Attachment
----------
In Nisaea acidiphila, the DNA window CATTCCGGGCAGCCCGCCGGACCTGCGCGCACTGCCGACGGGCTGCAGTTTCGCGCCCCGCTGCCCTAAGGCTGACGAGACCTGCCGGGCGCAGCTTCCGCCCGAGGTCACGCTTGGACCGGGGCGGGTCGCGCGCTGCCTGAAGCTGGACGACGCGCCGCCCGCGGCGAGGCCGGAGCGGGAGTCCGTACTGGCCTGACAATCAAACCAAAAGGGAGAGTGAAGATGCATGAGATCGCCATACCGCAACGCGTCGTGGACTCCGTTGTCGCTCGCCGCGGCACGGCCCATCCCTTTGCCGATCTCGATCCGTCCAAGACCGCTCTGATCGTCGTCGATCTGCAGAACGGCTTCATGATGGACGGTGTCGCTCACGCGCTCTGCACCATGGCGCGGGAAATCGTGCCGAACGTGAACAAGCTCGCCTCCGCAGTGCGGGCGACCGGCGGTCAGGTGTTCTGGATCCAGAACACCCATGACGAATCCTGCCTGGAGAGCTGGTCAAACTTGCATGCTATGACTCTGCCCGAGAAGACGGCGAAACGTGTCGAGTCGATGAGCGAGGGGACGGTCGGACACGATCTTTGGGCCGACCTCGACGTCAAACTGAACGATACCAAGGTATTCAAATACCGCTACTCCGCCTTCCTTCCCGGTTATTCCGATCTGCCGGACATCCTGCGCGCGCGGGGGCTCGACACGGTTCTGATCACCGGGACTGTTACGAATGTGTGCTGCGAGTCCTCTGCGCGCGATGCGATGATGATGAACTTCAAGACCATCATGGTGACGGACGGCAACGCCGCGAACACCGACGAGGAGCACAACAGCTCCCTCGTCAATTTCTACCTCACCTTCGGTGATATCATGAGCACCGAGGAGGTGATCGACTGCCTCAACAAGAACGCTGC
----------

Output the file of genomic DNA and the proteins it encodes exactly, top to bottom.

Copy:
In Nisaea acidiphila, the DNA window CATTCCGGGCAGCCCGCCGGACCTGCGCGCACTGCCGACGGGCTGCAGTTTCGCGCCCCGCTGCCCTAAGGCTGACGAGACCTGCCGGGCGCAGCTTCCGCCCGAGGTCACGCTTGGACCGGGGCGGGTCGCGCGCTGCCTGAAGCTGGACGACGCGCCGCCCGCGGCGAGGCCGGAGCGGGAGTCCGTACTGGCCTGACAATCAAACCAAAAGGGAGAGTGAAGATGCATGAGATCGCCATACCGCAACGCGTCGTGGACTCCGTTGTCGCTCGCCGCGGCACGGCCCATCCCTTTGCCGATCTCGATCCGTCCAAGACCGCTCTGATCGTCGTCGATCTGCAGAACGGCTTCATGATGGACGGTGTCGCTCACGCGCTCTGCACCATGGCGCGGGAAATCGTGCCGAACGTGAACAAGCTCGCCTCCGCAGTGCGGGCGACCGGCGGTCAGGTGTTCTGGATCCAGAACACCCATGACGAATCCTGCCTGGAGAGCTGGTCAAACTTGCATGCTATGACTCTGCCCGAGAAGACGGCGAAACGTGTCGAGTCGATGAGCGAGGGGACGGTCGGACACGATCTTTGGGCCGACCTCGACGTCAAACTGAACGATACCAAGGTATTCAAATACCGCTACTCCGCCTTCCTTCCCGGTTATTCCGATCTGCCGGACATCCTGCGCGCGCGGGGGCTCGACACGGTTCTGATCACCGGGACTGTTACGAATGTGTGCTGCGAGTCCTCTGCGCGCGATGCGATGATGATGAACTTCAAGACCATCATGGTGACGGACGGCAACGCCGCGAACACCGACGAGGAGCACAACAGCTCCCTCGTCAATTTCTACCTCACCTTCGGTGATATCATGAGCACCGAGGAGGTGATCGACTGCCTCAACAAGAACGCTGC